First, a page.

What's hot? What are people reading?

By SL Nickerson
In my experience, “hot” does not seem to register here, but I have noticed a steady, lukewarm affection for a good Krimi (thriller). Because bestsellers cross borders, people in this multi-lingual city tend to read what everyone else does, and maybe not even wait for the German translation. The homegrown literary scene is thriving as well. In any case, it used to be easier to spot public literary tastes. As smart phones and e-readers have mostly replaced dog-eared paperbacks, I can’t easily draw my own conclusions.

Can you recommend any books set in Zürich?

While only some of his books take place in Zürich, I associate most of Martin Suter’s stories with the city’s discreet social constructs and small-scale absurdities. Not all of his work has been translated into English, which has meant some slow going for me, but the invested time and teeth-gnashing are always worth it (Lila, Lila is a favorite, especially because the anti-hero is a writer). I’m looking forward to wrestling with Jens Nielsen’s Flusspferd im Frauenbad, based on a recent performance/reading I was lucky enough to catch. A few friends have also recommended Peter Stamm’s work.

As far as English books go, writers tend to explore the traditions, secrets and wealth linked to the city – some much better than others. I have yet to read a book that does for Zürich what Salman Rushdie and Andrei Bely did for New York and St. Petersburg, respectively: blow it out to an extreme, and a funny one at that. Recommendations are welcome.

By SL Nickerson

Who are the best-known local writers?

I’m not sure who can be considered “local” in a relatively small, internationally minded country with four official languages. If I stick to living German-language writers who were born, have once lived or are now settled in and around Zurich: Lukas Bärfuss, Franz Hohler and Charles Lewinsky come to mind (in addition to Nielsen, Stamm and Suter). Hazel Brugger, better known for her slam poetry and comedy, does not neatly fit into the lit scene, though my neighbor swears by her book. I suppose I have a soft spot for creative rule-breakers since the city thrives on rules and regulations. Then again, Zürich was the birthplace of Dada.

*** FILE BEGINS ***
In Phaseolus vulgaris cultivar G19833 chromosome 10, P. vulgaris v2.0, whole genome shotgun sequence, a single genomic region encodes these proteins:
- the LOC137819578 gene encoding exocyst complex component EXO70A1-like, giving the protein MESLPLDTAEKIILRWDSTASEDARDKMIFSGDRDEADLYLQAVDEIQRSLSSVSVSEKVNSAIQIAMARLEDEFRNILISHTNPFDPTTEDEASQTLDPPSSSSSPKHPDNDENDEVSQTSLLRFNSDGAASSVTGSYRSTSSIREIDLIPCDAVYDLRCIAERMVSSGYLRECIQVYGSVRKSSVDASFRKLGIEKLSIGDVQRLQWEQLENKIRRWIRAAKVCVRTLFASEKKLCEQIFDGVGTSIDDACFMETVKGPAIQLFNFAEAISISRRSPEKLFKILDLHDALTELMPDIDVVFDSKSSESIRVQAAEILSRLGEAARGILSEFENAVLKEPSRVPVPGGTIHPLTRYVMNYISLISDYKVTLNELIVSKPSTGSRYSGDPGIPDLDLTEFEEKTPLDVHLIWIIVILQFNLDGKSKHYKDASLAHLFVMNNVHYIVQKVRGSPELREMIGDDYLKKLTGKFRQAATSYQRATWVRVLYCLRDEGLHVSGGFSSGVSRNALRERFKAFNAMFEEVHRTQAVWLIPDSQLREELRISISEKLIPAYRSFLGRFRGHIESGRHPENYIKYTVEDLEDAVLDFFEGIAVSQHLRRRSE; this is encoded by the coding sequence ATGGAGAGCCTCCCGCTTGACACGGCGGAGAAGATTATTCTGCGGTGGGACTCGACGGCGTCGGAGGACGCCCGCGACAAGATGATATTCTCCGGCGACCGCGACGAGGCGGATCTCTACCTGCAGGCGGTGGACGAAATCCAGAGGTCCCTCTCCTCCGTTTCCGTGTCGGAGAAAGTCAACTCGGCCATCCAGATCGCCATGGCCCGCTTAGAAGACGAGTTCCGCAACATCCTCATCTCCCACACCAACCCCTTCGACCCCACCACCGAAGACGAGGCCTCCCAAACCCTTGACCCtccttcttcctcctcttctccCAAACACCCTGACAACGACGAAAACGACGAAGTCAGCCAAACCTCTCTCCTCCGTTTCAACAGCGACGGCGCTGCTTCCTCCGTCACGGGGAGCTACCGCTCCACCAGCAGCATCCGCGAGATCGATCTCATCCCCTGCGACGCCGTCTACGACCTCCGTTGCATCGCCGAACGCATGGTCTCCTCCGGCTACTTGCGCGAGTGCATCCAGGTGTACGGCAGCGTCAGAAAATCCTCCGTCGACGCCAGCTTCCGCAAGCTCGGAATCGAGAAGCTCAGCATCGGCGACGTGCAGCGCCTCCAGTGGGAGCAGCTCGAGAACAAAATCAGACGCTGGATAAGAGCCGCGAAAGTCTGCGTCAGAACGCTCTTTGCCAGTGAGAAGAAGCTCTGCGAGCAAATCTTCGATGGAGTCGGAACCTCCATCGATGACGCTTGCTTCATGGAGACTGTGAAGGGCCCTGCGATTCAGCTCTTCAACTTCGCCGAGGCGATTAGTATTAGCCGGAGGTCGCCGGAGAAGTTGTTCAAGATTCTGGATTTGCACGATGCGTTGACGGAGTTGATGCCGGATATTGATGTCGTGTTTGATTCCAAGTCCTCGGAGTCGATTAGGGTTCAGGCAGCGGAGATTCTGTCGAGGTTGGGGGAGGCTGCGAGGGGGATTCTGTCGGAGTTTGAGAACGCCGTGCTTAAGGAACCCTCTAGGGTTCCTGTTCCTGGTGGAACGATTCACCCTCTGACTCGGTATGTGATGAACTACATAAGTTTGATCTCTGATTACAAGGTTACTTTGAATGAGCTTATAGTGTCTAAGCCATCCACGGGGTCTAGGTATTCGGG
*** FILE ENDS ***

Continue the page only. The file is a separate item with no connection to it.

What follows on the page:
On another historical note, plenty of famous non-Swiss writers have passed through the country and stayed long enough to create. Byron, Fitzgerald, Highsmith, Le Carré, Nabokov, Twain – there are just too many to mention. Closer to home, James Joyce and Thomas Mann are buried in or just outside of Zürich. And Thornton Wilder is rumored to have finished Our Town in my town.

By SL Nickerson

Is the location an inspiration or distraction for you?

Neither: it is a challenge. Whether due to my own priorities, procrastination or something in the alpine water, I’ve found that I need more energy to seek out inspiration and not get distracted by (or complacent in) such a prim, orderly place. At a Colum McCann reading, after the author speculated how incredible Zürich must be for writers, I gently pressed him at the signing table. Did he mean it would be inspiring to start something new (and if so, could I learn from him) or conducive to finishing a work in progress (and if so, could I learn from him)? He had to stop and think about it, and then said he wasn’t sure.

The fact is, I’ve lived in cities bursting with stories and characters. But they’re here, too, popping up now and then to remind me to try harder. Here’s that world-weary balding guy in lady’s dress pumps again. There’s that gentleman with the Hungarian pointer who once, unprompted, told me what he thinks of bankers (scum). And I will never forget my first summer when, lounging at a pristine lakeside beach, I watched as a girl of about 12 waded straight into a submerged corpse. In between the shrieks and Baywatch-grade scene that unfolded, I thought: That’s not supposed to happen here, and it just did. (From the little I could glean from the local papers and tight-lipped lifeguards the next day, the elderly man had expired during a routine swim a few days earlier.)

What are you writing?

I’m working on a batch of short stories and some creative nonfiction, all of which are directly or indirectly inspired by live music. I’m also toying with the idea of picking up an abandoned novel set in Zürich. In retrospect, I found it hard to sustain momentum because I kept trying to describe exactly what I saw. To ramp up the tension, I think I need to experiment with a more surrealistic take on the city – and not quit until I’ve blown it out to the extreme.

By SL Nickerson

Sum up life in Zürich in three words.

Get to work.

D.B. Miller is an American writer who has been living in Europe since 1995. With dark humor and a slight edge, she writes about the themes that move her most: disenchantment, alienation and the obliterating power of live music.

Her essays, short stories and offbeat profiles have appeared in The Weeklings, The Woolf and Split Lip Magazine. She also writes for hire but, as the expression goes, that's another story.